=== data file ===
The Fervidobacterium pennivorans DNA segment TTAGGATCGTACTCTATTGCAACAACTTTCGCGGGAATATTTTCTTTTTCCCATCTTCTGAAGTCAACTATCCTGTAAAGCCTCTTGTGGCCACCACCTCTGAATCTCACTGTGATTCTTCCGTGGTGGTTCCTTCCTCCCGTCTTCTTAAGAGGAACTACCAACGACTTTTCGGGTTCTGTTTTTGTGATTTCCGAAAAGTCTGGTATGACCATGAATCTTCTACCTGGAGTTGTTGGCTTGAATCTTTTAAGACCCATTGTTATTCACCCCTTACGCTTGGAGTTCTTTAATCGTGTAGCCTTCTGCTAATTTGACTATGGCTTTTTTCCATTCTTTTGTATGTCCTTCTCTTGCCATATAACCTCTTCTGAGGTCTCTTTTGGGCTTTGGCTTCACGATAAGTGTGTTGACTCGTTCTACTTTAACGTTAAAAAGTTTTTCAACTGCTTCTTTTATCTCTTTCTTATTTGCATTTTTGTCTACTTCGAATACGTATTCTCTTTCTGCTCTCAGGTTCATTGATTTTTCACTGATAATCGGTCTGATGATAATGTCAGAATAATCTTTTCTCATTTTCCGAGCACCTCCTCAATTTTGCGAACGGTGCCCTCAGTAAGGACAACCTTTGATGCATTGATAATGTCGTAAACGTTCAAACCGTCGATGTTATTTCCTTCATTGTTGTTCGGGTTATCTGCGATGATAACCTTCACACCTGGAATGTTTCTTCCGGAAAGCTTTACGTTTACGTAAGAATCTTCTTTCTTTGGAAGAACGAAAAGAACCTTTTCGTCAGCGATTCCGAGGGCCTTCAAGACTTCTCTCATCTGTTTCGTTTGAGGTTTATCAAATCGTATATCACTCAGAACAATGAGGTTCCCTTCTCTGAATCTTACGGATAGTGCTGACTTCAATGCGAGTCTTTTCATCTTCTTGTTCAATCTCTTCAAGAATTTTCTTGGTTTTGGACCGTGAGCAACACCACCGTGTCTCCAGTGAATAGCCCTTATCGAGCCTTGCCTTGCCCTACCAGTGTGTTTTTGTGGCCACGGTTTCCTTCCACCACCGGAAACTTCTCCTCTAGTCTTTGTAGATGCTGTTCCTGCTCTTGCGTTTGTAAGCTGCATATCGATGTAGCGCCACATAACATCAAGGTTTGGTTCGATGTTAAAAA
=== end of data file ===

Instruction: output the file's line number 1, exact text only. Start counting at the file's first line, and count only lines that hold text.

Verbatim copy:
The Fervidobacterium pennivorans DNA segment TTAGGATCGTACTCTATTGCAACAACTTTCGCGGGAATATTTTCTTTTTCCCATCTTCTGAAGTCAACTATCCTGTAAAGCCTCTTGTGGCCACCACCTCTGAATCTCACTGTGATTCTTCCGTGGTGGTTCCTTCCTCCCGTCTTCTTAAGAGGAACTACCAACGACTTTTCGGGTTCTGTTTTTGTGATTTCCGAAAAGTCTGGTATGACCATGAATCTTCTACCTGGAGTTGTTGGCTTGAATCTTTTAAGACCCATTGTTATTCACCCCTTACGCTTGGAGTTCTTTAATCGTGTAGCCTTCTGCTAATTTGACTATGGCTTTTTTCCATTCTTTTGTATGTCCTTCTCTTGCCATATAACCTCTTCTGAGGTCTCTTTTGGGCTTTGGCTTCACGATAAGTGTGTTGACTCGTTCTACTTTAACGTTAAAAAGTTTTTCAACTGCTTCTTTTATCTCTTTCTTATTTGCATTTTTGTCTACTTCGAATACGTATTCTCTTTCTGCTCTCAGGTTCATTGATTTTTCACTGATAATCGGTCTGATGATAATGTCAGAATAATCTTTTCTCATTTTCCGAGCACCTCCTCAATTTTGCGAACGGTGCCCTCAGTAAGGACAACCTTTGATGCATTGATAATGTCGTAAACGTTCAAACCGTCGATGTTATTTCCTTCATTGTTGTTCGGGTTATCTGCGATGATAACCTTCACACCTGGAATGTTTCTTCCGGAAAGCTTTACGTTTACGTAAGAATCTTCTTTCTTTGGAAGAACGAAAAGAACCTTTTCGTCAGCGATTCCGAGGGCCTTCAAGACTTCTCTCATCTGTTTCGTTTGAGGTTTATCAAATCGTATATCACTCAGAACAATGAGGTTCCCTTCTCTGAATCTTACGGATAGTGCTGACTTCAATGCGAGTCTTTTCATCTTCTTGTTCAATCTCTTCAAGAATTTTCTTGGTTTTGGACCGTGAGCAACACCACCGTGTCTCCAGTGAATAGCCCTTATCGAGCCTTGCCTTGCCCTACCAGTGTGTTTTTGTGGCCACGGTTTCCTTCCACCACCGGAAACTTCTCCTCTAGTCTTTGTAGATGCTGTTCCTGCTCTTGCGTTTGTAAGCTGCATATCGATGTAGCGCCACATAACATCAAGGTTTGGTTCGATGTTAAAAA